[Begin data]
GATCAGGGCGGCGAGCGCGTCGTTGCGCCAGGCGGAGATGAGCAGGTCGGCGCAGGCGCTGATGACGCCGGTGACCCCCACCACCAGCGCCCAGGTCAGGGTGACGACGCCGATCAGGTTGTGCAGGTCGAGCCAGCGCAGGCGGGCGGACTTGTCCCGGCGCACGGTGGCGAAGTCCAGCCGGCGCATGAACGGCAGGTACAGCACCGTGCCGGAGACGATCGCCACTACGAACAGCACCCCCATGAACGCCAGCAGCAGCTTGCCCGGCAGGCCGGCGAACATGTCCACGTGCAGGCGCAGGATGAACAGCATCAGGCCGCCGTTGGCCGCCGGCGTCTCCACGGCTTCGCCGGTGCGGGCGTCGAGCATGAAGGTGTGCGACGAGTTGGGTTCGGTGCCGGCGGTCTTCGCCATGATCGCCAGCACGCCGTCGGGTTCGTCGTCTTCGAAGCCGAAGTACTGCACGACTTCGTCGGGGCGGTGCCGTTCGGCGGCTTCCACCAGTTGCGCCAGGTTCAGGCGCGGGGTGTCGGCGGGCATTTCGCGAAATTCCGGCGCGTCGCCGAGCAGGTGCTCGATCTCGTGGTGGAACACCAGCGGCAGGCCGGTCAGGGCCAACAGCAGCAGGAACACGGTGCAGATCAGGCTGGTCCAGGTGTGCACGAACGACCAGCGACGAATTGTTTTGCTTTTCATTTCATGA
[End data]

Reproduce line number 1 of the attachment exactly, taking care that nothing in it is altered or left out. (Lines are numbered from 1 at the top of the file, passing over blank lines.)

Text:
GATCAGGGCGGCGAGCGCGTCGTTGCGCCAGGCGGAGATGAGCAGGTCGGCGCAGGCGCTGATGACGCCGGTGACCCCCACCACCAGCGCCCAGGTCAGGGTGACGACGCCGATCAGGTTGTGCAGGTCGAGCCAGCGCAGGCGGGCGGACTTGTCCCGGCGCACGGTGGCGAAGTCCAGCCGGCGCATGAACGGCAGGTACAGCACCGTGCCGGAGACGATCGCCACTACGAACAGCACCCCCATGAACGCCAGCAGCAGCTTGCCCGGCAGGCCGGCGAACATGTCCACGTGCAGGCGCAGGATGAACAGCATCAGGCCGCCGTTGGCCGCCGGCGTCTCCACGGCTTCGCCGGTGCGGGCGTCGAGCATGAAGGTGTGCGACGAGTTGGGTTCGGTGCCGGCGGTCTTCGCCATGATCGCCAGCACGCCGTCGGGTTCGTCGTCTTCGAAGCCGAAGTACTGCACGACTTCGTCGGGGCGGTGCCGTTCGGCGGCTTCCACCAGTTGCGCCAGGTTCAGGCGCGGGGTGTCGGCGGGCATTTCGCGAAATTCCGGCGCGTCGCCGAGCAGGTGCTCGATCTCGTGGTGGAACACCAGCGGCAGGCCGGTCAGGGCCAACAGCAGCAGGAACACGGTGCAGATCAGGCTGGTCCAGGTGTGCACGAACGACCAGCGACGAATTGTTTTGCTTTTCATTTCATGA